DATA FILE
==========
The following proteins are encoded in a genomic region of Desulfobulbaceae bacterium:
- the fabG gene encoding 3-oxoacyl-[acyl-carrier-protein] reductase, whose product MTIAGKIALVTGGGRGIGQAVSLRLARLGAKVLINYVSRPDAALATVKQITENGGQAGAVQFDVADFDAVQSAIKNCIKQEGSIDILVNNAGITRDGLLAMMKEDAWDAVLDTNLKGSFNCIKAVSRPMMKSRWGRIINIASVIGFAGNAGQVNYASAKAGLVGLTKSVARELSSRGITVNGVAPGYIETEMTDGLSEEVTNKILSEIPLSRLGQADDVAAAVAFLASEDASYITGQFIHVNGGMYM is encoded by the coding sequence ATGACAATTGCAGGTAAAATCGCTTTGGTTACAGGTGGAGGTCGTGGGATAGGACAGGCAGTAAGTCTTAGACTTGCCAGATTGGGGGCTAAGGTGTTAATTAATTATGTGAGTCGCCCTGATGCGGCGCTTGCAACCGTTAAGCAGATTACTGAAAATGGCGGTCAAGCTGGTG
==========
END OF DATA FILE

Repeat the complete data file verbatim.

The following proteins are encoded in a genomic region of Desulfobulbaceae bacterium:
- the fabG gene encoding 3-oxoacyl-[acyl-carrier-protein] reductase, whose product MTIAGKIALVTGGGRGIGQAVSLRLARLGAKVLINYVSRPDAALATVKQITENGGQAGAVQFDVADFDAVQSAIKNCIKQEGSIDILVNNAGITRDGLLAMMKEDAWDAVLDTNLKGSFNCIKAVSRPMMKSRWGRIINIASVIGFAGNAGQVNYASAKAGLVGLTKSVARELSSRGITVNGVAPGYIETEMTDGLSEEVTNKILSEIPLSRLGQADDVAAAVAFLASEDASYITGQFIHVNGGMYM is encoded by the coding sequence ATGACAATTGCAGGTAAAATCGCTTTGGTTACAGGTGGAGGTCGTGGGATAGGACAGGCAGTAAGTCTTAGACTTGCCAGATTGGGGGCTAAGGTGTTAATTAATTATGTGAGTCGCCCTGATGCGGCGCTTGCAACCGTTAAGCAGATTACTGAAAATGGCGGTCAAGCTGGTG